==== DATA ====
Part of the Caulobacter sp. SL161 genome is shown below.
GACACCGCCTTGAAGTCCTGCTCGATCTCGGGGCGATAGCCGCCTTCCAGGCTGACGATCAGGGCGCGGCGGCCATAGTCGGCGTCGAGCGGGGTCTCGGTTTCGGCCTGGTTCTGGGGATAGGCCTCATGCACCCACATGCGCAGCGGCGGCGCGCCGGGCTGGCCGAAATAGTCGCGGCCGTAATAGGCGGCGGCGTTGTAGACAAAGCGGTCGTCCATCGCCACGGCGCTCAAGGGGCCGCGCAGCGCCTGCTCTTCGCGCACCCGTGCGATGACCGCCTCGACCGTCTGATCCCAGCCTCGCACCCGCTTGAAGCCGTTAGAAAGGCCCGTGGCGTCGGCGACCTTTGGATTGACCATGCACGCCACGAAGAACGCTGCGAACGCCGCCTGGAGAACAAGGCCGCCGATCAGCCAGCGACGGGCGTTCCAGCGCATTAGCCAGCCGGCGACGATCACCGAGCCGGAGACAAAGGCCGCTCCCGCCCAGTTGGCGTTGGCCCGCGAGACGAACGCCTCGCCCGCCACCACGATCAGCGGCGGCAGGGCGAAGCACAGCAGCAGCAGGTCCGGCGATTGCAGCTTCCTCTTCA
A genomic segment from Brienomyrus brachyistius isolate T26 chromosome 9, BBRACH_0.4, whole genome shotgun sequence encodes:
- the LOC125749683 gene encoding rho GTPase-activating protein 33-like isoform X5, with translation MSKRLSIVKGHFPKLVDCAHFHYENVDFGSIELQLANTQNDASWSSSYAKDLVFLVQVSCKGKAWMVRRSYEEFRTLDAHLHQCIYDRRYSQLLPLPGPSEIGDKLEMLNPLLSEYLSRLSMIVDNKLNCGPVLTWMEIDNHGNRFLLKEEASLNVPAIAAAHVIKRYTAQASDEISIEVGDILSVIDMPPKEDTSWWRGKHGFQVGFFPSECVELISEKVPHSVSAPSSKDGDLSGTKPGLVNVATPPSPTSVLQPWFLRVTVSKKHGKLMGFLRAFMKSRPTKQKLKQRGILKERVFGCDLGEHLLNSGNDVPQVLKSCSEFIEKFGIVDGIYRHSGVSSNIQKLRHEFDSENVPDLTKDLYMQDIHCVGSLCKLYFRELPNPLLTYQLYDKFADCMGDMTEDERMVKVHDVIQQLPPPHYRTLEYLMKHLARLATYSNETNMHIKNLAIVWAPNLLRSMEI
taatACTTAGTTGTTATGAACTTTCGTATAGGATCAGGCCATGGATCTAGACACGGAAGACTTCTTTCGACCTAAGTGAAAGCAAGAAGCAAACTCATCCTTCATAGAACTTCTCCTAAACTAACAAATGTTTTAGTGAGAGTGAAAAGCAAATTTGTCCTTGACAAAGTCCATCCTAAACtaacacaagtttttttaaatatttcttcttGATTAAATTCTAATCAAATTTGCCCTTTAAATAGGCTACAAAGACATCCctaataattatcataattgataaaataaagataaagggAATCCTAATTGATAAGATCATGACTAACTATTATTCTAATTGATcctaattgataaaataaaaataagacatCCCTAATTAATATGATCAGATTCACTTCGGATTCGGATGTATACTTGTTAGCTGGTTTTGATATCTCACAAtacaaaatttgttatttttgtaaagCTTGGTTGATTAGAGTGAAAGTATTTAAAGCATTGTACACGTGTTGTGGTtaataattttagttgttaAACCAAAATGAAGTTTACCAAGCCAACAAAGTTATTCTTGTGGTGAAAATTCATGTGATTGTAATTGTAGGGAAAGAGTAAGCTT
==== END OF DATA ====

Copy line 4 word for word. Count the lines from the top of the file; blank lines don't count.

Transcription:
- the LOC125749683 gene encoding rho GTPase-activating protein 33-like isoform X5, with translation MSKRLSIVKGHFPKLVDCAHFHYENVDFGSIELQLANTQNDASWSSSYAKDLVFLVQVSCKGKAWMVRRSYEEFRTLDAHLHQCIYDRRYSQLLPLPGPSEIGDKLEMLNPLLSEYLSRLSMIVDNKLNCGPVLTWMEIDNHGNRFLLKEEASLNVPAIAAAHVIKRYTAQASDEISIEVGDILSVIDMPPKEDTSWWRGKHGFQVGFFPSECVELISEKVPHSVSAPSSKDGDLSGTKPGLVNVATPPSPTSVLQPWFLRVTVSKKHGKLMGFLRAFMKSRPTKQKLKQRGILKERVFGCDLGEHLLNSGNDVPQVLKSCSEFIEKFGIVDGIYRHSGVSSNIQKLRHEFDSENVPDLTKDLYMQDIHCVGSLCKLYFRELPNPLLTYQLYDKFADCMGDMTEDERMVKVHDVIQQLPPPHYRTLEYLMKHLARLATYSNETNMHIKNLAIVWAPNLLRSMEI